• Search Google Scholar
    • Export Citation
  • [48]

    X. Wei and L. Wang, “Synthesis and thermal conductivity of microfluidic copper nanofluids,” Particuology, vol. 8, pp. 262271, 2010.

    • Search Google Scholar
    • Export Citation
  • [49]

    A. R. I. Ali and B. Salam, “A review on nanofluid, preparation, stability, thermophysical properties, heat transfer characteristics and application,” SN Appl. Sci., vol. 2, p. 1636, 2020. https://doi.org/10.1007/s42452-020-03427-1.

    • Search Google Scholar
    • Export Citation
  • [50]

    C. Choi, H. S. Yoo, and J. M. Oh, “Preparation and heat transfer properties of nanoparticle-in-transformer oil dispersions as advanced energy-efficient coolants,” Curr. Appl. Phys., vol. 8, pp. 710712, 2008.

    • Search Google Scholar
    • Export Citation
  • [51]

    D. C. Gregg, “Practical organic chemistry (Vogel, Arthur I.),” J. Chem. Educ., vol. 29, p. 320, 1952.

  • [52]

    J. Shah, M. Ranjan, S. K. Gupta, and Y. Sonvane, “Ultrasonication effect on thermophysical properties of Al2O3 nanofluids,” AIP Conf. Proc., vol. 195, 2018, Paper no. 020008.

    • Search Google Scholar
    • Export Citation
  • [53]

    S. Chakraborty and P. Kumar Panigrahi, “Stability of nanofluid: a review,” Appl. Therm. Eng., vol. 174, 2020, Paper no. 115259.

  • [54]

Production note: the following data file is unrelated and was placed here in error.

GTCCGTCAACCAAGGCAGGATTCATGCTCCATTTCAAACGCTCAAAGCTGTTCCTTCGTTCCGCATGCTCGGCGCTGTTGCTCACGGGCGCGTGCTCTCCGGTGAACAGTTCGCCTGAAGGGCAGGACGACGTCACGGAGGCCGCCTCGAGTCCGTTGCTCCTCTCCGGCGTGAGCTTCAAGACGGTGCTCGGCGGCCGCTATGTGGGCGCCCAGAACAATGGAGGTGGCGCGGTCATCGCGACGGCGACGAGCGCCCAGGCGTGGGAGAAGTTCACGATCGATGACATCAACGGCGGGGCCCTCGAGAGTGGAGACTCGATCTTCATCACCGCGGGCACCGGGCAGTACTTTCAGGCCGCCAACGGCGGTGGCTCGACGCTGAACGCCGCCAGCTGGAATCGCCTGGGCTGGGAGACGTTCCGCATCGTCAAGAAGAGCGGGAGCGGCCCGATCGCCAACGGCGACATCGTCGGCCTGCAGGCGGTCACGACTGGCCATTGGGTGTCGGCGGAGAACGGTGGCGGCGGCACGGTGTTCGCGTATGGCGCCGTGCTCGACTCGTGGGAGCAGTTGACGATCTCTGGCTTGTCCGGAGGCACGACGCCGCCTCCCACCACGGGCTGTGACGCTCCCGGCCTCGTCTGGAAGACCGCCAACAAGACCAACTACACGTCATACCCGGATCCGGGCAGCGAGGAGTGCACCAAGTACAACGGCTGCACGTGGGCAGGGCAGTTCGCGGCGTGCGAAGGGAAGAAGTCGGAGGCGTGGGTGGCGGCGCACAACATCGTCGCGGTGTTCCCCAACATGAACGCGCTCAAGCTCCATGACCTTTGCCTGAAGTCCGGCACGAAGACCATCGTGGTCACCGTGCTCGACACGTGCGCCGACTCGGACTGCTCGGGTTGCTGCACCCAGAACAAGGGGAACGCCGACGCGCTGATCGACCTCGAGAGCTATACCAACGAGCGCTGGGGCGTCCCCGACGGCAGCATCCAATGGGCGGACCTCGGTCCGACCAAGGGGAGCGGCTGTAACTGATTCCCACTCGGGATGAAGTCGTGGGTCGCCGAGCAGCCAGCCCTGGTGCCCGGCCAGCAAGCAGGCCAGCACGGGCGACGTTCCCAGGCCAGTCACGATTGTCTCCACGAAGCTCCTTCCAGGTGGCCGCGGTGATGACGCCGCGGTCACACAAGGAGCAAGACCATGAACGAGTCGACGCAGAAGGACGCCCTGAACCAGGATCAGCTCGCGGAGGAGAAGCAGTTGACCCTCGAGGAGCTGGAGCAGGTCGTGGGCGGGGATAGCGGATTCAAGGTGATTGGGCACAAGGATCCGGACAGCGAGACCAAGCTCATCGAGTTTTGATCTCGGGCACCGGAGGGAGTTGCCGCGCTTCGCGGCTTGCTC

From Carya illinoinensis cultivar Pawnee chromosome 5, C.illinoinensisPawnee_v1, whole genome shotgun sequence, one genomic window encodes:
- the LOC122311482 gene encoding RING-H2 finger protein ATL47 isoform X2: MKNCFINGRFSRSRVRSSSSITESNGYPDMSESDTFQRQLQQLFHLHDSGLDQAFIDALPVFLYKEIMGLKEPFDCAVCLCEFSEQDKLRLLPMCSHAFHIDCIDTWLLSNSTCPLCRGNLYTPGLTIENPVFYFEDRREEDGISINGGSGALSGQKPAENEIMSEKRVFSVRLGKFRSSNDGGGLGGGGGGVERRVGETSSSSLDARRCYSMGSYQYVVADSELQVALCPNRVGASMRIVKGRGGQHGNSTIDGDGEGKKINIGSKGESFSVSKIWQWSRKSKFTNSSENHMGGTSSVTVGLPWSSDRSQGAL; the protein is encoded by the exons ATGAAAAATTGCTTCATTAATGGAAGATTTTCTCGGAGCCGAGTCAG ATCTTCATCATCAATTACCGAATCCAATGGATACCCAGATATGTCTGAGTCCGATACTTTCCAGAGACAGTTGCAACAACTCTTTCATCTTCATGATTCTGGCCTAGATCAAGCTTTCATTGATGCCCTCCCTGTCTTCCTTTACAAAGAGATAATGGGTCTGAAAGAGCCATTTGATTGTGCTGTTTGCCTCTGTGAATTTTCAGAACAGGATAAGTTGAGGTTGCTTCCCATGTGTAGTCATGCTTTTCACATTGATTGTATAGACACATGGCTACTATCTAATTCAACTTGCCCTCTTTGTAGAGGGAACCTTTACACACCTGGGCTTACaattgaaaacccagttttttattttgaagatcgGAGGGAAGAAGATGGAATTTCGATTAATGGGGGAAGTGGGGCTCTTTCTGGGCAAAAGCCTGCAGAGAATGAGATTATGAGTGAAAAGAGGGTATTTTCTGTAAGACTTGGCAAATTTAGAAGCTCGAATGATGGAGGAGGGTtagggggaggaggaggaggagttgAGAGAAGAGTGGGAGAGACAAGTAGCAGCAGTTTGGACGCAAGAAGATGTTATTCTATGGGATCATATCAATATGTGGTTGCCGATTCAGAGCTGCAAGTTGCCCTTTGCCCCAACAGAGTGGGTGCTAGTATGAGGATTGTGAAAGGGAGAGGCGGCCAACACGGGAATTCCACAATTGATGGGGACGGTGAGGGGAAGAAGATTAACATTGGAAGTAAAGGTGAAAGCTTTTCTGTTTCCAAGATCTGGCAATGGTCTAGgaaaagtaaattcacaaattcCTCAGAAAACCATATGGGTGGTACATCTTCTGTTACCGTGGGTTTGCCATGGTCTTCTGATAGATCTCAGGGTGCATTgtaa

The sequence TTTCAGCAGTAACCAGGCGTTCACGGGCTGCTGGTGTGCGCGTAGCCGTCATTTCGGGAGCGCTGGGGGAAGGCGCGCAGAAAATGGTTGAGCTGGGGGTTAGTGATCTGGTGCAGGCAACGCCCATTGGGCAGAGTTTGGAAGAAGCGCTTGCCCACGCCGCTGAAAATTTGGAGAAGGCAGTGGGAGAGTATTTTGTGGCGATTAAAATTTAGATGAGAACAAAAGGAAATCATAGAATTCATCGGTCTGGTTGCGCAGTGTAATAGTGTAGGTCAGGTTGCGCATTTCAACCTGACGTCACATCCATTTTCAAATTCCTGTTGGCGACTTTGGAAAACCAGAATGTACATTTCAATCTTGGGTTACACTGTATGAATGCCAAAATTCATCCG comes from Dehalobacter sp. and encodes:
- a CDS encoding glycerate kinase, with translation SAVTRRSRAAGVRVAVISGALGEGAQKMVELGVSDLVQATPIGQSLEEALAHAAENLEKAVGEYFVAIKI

E. Salari, S. M. Peyghambarzadeh, M. M. Sarafraz, F. Hormozi, and V. Nikkhah, “Thermal behavior of aqueous iron oxide nano-fluid as a coolant on a flat disc heater under the pool boiling condition,” Heat Mass Tran., vol. 53, pp. 265275, 2016.

    • Search Google Scholar
    • Export Citation
  • [55]

    W. Yu, H. Xie, L. Chen, and Y. Li, “Investigation of thermal conductivity and viscosity of ethylene glycol based ZnO nanofluid,” Thermochim. Acta, vol. 491, pp. 9296, 2009.

    • Search Google Scholar
    • Export Citation
  • [56]

    V. Penkavova, J. Tihon, and O. Wein, “Stability and rheology of dilute TiO2-water nanofluids,” Nanoscale Res. Lett., vol. 6, no. 1, pp. 17, 2011.

    • Search Google Scholar
    • Export Citation
  • [57]

    V. Nikkhah, M. M. Sarafraz, F. Hormozi, and S. M. Peyghambarzadeh, “Particulate fouling of CuO–water nanofluid at isothermal diffusive condition inside the conventional heat exchanger-experimental and modeling,” Exp. Therm. Fluid Sci., vol. 60, pp. 8395, 2015.

    • Search Google Scholar
    • Export Citation
  • [58]